The pleading points out that a majority of Hoosiers are vulnerable to COVID-19, that the disease is potentially fatal, and that it is readily spread from person to person. They offer medical testimony to the effect that it is “highly likely” to be with us in November, and that  minimizing the risk requires people to “spend the shortest amount of time in the best ventilated, least contaminated environment, where the fewest number of people are generating the fewest virus particles.”

The pleadings identify a variety of ways in which the refusal to allow absentee voting under these circumstances violates the constitution–especially Equal Protection–and cite dozens of cases in support of that argument. (Interestingly, they also cite the 26th Amendment, which prohibits abridging the right to vote due to age. Data suggests that refusal to allow no-excuse absentee voting disproportionately harms the elderly.)

It’s been quite awhile since I was a practicing lawyer, but as I read the pleadings, the plaintiffs make a strong–even conclusive– case. And here’s the “teachable moment,” as we in academic life like to say:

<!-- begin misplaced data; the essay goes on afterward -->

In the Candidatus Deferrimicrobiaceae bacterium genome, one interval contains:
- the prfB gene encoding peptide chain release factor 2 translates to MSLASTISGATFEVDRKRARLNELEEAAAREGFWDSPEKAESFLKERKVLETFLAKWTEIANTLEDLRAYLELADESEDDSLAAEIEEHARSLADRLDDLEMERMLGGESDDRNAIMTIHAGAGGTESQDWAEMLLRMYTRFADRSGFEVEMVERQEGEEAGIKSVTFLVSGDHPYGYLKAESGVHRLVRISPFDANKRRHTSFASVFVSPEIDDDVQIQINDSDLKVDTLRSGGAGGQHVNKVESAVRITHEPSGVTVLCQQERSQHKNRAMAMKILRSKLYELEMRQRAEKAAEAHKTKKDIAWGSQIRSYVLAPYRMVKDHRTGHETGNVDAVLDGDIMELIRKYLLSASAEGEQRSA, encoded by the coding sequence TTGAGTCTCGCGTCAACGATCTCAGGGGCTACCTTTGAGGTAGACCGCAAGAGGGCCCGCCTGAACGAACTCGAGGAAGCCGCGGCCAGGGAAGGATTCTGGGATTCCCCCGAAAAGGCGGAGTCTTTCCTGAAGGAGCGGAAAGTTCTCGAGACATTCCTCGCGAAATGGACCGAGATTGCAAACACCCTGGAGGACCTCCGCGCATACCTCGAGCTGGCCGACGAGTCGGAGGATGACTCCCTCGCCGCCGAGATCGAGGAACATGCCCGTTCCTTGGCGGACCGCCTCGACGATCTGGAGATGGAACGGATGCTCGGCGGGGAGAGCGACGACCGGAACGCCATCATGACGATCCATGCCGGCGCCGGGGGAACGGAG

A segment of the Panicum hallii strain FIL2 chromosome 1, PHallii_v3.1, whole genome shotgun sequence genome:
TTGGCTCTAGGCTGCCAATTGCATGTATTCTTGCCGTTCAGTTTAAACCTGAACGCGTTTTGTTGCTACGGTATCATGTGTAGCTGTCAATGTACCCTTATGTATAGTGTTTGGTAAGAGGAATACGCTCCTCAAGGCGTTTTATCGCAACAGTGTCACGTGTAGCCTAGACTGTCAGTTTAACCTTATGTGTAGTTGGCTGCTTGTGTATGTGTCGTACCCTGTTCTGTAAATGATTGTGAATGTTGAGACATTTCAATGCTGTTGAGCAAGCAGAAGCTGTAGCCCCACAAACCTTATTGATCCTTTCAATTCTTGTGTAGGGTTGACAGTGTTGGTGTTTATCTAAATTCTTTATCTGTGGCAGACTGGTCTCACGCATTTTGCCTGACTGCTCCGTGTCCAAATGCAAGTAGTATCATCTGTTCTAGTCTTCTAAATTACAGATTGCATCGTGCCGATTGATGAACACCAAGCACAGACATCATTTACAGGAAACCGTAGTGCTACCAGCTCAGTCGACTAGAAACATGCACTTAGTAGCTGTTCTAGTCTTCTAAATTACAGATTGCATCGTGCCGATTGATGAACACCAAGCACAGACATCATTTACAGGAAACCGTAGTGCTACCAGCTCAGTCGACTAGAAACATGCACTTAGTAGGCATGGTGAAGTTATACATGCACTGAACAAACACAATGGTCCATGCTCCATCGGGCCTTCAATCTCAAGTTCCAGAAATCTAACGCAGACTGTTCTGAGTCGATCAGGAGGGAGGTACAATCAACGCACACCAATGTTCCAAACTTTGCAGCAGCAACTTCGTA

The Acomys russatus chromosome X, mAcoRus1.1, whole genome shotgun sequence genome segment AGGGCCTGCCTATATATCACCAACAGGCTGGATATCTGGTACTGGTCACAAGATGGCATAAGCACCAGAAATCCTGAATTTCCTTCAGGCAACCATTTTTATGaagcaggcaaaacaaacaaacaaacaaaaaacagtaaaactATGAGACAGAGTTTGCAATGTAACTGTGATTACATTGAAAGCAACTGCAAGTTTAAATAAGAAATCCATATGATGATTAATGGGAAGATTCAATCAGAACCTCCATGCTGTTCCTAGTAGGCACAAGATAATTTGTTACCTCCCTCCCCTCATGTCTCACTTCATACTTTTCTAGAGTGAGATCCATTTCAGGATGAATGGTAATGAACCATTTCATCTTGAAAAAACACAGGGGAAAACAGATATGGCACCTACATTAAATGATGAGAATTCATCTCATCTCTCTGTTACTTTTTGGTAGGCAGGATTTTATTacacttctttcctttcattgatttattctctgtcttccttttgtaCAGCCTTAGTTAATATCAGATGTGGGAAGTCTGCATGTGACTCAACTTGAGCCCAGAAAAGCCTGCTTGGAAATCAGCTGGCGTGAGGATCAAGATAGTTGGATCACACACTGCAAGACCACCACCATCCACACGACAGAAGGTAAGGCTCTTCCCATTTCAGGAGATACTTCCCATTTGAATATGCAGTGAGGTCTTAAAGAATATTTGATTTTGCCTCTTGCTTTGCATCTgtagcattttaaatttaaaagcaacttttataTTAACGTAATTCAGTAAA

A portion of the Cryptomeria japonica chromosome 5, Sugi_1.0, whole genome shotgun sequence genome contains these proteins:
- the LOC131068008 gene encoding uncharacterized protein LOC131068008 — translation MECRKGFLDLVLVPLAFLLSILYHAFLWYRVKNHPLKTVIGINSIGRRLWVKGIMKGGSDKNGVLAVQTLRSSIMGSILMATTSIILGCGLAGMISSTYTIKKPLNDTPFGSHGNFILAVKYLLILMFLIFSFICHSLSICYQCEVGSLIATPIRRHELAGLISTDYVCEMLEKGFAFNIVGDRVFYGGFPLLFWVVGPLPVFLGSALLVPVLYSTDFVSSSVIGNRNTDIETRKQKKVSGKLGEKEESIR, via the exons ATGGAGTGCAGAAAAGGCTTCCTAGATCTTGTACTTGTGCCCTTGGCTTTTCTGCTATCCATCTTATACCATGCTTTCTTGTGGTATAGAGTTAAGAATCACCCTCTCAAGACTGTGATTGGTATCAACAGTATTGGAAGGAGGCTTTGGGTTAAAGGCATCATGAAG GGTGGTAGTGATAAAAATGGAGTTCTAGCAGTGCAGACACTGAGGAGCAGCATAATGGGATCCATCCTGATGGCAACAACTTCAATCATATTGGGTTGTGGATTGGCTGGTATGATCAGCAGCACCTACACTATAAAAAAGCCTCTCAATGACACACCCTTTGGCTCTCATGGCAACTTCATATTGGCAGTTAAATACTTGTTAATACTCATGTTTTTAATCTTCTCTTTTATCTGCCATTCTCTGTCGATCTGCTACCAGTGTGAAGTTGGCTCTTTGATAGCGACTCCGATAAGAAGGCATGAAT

• The right to vote is one of the most important rights Americans (presumably) enjoy. Every other right ultimately depends upon the conduct of fair elections in which the voice of the people–all of the people–is reflected and honored.
  • When government officials representing the executive or legislative branches act in ways that threaten American liberties–not just our right to cast ballots, but the other rights guaranteed by the Constitution–the courts are our only redress  short of violence. If the judiciary is corrupted, we’re up that creek without a paddle.

For the past three and a half years, Mitch McConnell and the GOP have been intent on corrupting the federal judiciary, confirming ideologues and partisans to lifetime positions, despite the fact that many of them aren’t qualified to be on the bench and have demonstrated no commitment to the rule of law.

Politically, arguments about the importance of the judiciary have tended to be about reproductive rights, but overturning Roe v. Wade is just a minuscule part of the damage that can be done when the courts can’t be counted on to restrain nakedly partisan infringements of the Constitution.